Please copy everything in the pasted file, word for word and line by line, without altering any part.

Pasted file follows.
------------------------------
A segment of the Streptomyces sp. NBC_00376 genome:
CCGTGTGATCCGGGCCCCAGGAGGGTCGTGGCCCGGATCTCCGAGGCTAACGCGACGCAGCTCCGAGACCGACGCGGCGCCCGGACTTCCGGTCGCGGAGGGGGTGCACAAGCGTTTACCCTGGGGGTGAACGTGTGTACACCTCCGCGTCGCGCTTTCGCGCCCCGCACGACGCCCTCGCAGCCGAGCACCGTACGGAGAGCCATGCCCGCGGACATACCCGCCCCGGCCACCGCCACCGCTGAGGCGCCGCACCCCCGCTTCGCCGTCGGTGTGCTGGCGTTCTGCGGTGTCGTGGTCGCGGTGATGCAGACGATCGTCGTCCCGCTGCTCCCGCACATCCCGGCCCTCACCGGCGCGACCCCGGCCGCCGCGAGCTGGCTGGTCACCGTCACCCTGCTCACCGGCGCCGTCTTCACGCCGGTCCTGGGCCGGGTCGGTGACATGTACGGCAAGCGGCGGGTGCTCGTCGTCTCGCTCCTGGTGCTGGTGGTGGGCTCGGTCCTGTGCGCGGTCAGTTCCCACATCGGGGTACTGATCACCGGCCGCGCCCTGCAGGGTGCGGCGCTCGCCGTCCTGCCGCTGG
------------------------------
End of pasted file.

A segment of the Streptomyces sp. NBC_00376 genome:
CCGTGTGATCCGGGCCCCAGGAGGGTCGTGGCCCGGATCTCCGAGGCTAACGCGACGCAGCTCCGAGACCGACGCGGCGCCCGGACTTCCGGTCGCGGAGGGGGTGCACAAGCGTTTACCCTGGGGGTGAACGTGTGTACACCTCCGCGTCGCGCTTTCGCGCCCCGCACGACGCCCTCGCAGCCGAGCACCGTACGGAGAGCCATGCCCGCGGACATACCCGCCCCGGCCACCGCCACCGCTGAGGCGCCGCACCCCCGCTTCGCCGTCGGTGTGCTGGCGTTCTGCGGTGTCGTGGTCGCGGTGATGCAGACGATCGTCGTCCCGCTGCTCCCGCACATCCCGGCCCTCACCGGCGCGACCCCGGCCGCCGCGAGCTGGCTGGTCACCGTCACCCTGCTCACCGGCGCCGTCTTCACGCCGGTCCTGGGCCGGGTCGGTGACATGTACGGCAAGCGGCGGGTGCTCGTCGTCTCGCTCCTGGTGCTGGTGGTGGGCTCGGTCCTGTGCGCGGTCAGTTCCCACATCGGGGTACTGATCACCGGCCGCGCCCTGCAGGGTGCGGCGCTCGCCGTCCTGCCGCTGG